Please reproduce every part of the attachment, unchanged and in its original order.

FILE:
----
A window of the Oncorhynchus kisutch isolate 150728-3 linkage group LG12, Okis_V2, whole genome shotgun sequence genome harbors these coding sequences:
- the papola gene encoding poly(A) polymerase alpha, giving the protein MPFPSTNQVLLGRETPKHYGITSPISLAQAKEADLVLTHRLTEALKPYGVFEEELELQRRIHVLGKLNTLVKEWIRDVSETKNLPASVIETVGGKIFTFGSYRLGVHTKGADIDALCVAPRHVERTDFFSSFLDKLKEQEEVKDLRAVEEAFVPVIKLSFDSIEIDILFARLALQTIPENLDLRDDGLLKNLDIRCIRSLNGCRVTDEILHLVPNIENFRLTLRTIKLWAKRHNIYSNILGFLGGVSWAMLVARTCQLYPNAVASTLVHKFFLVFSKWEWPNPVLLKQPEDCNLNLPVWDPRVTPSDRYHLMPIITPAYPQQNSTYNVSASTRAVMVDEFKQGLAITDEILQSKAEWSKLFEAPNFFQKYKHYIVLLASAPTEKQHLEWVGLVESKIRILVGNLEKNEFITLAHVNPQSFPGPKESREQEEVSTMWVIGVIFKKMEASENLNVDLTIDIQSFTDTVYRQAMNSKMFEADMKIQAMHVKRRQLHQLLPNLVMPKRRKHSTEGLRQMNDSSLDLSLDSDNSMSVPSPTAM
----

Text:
A window of the Oncorhynchus kisutch isolate 150728-3 linkage group LG12, Okis_V2, whole genome shotgun sequence genome harbors these coding sequences:
- the papola gene encoding poly(A) polymerase alpha, giving the protein MPFPSTNQVLLGRETPKHYGITSPISLAQAKEADLVLTHRLTEALKPYGVFEEELELQRRIHVLGKLNTLVKEWIRDVSETKNLPASVIETVGGKIFTFGSYRLGVHTKGADIDALCVAPRHVERTDFFSSFLDKLKEQEEVKDLRAVEEAFVPVIKLSFDSIEIDILFARLALQTIPENLDLRDDGLLKNLDIRCIRSLNGCRVTDEILHLVPNIENFRLTLRTIKLWAKRHNIYSNILGFLGGVSWAMLVARTCQLYPNAVASTLVHKFFLVFSKWEWPNPVLLKQPEDCNLNLPVWDPRVTPSDRYHLMPIITPAYPQQNSTYNVSASTRAVMVDEFKQGLAITDEILQSKAEWSKLFEAPNFFQKYKHYIVLLASAPTEKQHLEWVGLVESKIRILVGNLEKNEFITLAHVNPQSFPGPKESREQEEVSTMWVIGVIFKKMEASENLNVDLTIDIQSFTDTVYRQAMNSKMFEADMKIQAMHVKRRQLHQLLPNLVMPKRRKHSTEGLRQMNDSSLDLSLDSDNSMSVPSPTAM